The purpose of this report is to hold up an objective mirror to the UK armed forces charity sector and, for the first time, provide an account of the criminal justice support offered by such charities. To that end DSC devised the following research questions:
- How many armed forces charities support individuals and their families in the criminal justice system?
- How is criminal justice support delivered to beneficiaries?
- What examples of collaboration, evaluation and challenges exist?
This report is intended as a resource for those who work in the armed forces charity sector, along with policymakers, the media, government bodies and interested members of the public.
The armed forces charity sector often comes under fire for containing ‘too many’ charities (Haynes, 2017). Yet, DSC’s Focus On reports have shown that when the sector is analysed by topic of support, a relatively small number of charities are found to be supporting large numbers of beneficiaries across each area of provision. The 31 charities represented in this report equate to around 1.6% of all UK armed forces charities(N=1,888) (Doherty et al., 2019). When they were analysed further, DSC found small cohorts of charities delivering specifically directed support at differing stages of the criminal justice system, both within and outside the prison system. This is significantly less than the number of charities delivering support for physical health (N=121), education and employment (N=78), housing (N=78), and mental health (N=76).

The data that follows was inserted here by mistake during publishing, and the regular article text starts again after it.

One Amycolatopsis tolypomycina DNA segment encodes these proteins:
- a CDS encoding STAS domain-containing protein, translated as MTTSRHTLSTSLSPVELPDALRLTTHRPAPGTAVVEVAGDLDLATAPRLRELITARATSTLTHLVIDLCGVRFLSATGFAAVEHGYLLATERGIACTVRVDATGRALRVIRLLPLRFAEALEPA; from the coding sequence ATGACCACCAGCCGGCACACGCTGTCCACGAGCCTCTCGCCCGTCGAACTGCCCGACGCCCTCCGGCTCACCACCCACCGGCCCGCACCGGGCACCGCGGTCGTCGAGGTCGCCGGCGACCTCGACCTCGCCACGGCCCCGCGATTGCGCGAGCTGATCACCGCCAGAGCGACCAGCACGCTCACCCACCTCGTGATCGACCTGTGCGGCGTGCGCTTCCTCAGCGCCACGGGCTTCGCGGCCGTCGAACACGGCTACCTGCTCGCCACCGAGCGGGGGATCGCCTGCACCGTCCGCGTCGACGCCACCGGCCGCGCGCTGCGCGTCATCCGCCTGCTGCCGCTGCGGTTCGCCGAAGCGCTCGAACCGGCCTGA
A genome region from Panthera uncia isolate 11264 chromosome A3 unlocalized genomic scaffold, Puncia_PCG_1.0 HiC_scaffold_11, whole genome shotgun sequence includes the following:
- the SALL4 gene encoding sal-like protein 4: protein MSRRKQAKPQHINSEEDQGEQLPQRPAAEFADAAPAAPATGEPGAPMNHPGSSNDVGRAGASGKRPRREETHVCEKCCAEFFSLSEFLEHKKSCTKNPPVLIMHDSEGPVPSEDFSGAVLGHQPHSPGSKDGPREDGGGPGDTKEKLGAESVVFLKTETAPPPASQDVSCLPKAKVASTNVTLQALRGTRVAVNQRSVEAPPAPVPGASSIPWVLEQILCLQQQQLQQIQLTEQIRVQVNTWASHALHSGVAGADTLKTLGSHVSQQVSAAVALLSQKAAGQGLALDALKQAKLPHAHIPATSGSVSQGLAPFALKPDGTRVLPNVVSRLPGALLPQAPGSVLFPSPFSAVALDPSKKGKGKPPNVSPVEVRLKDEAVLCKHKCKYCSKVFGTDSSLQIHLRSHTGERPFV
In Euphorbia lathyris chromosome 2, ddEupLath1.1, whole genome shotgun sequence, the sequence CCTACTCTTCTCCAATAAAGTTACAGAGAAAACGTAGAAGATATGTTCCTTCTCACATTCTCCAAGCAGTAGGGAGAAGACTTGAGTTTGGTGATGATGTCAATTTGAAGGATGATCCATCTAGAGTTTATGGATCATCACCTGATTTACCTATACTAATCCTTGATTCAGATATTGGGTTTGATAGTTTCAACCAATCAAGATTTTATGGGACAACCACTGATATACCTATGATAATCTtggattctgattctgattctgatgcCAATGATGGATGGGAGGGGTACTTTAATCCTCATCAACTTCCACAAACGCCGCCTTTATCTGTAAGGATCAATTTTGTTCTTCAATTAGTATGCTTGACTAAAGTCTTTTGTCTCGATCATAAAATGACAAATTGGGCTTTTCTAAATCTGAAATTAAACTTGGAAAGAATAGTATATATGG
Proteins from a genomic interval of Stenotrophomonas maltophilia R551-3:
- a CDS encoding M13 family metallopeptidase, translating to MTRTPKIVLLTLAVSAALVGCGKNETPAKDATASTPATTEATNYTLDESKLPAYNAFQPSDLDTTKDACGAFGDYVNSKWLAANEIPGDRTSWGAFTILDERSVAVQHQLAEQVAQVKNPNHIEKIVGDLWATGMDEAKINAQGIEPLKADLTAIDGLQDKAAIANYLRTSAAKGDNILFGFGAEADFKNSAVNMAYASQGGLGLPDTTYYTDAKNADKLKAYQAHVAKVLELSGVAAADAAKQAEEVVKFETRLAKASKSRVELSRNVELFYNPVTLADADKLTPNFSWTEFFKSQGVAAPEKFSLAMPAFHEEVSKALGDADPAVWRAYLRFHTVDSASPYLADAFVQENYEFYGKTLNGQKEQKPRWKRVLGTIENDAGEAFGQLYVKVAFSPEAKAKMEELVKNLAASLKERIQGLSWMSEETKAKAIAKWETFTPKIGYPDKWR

Robson, A., Cole, S. and Doherty, R., 2019. Focus On: Armed Forces Charities in the Criminal Justice System. Directory of Social Change. Final report. Available at: <https://s31949.pcdn.co/wp-content/uploads/armed-forces-charities-in-criminal-justice-system.pdf>.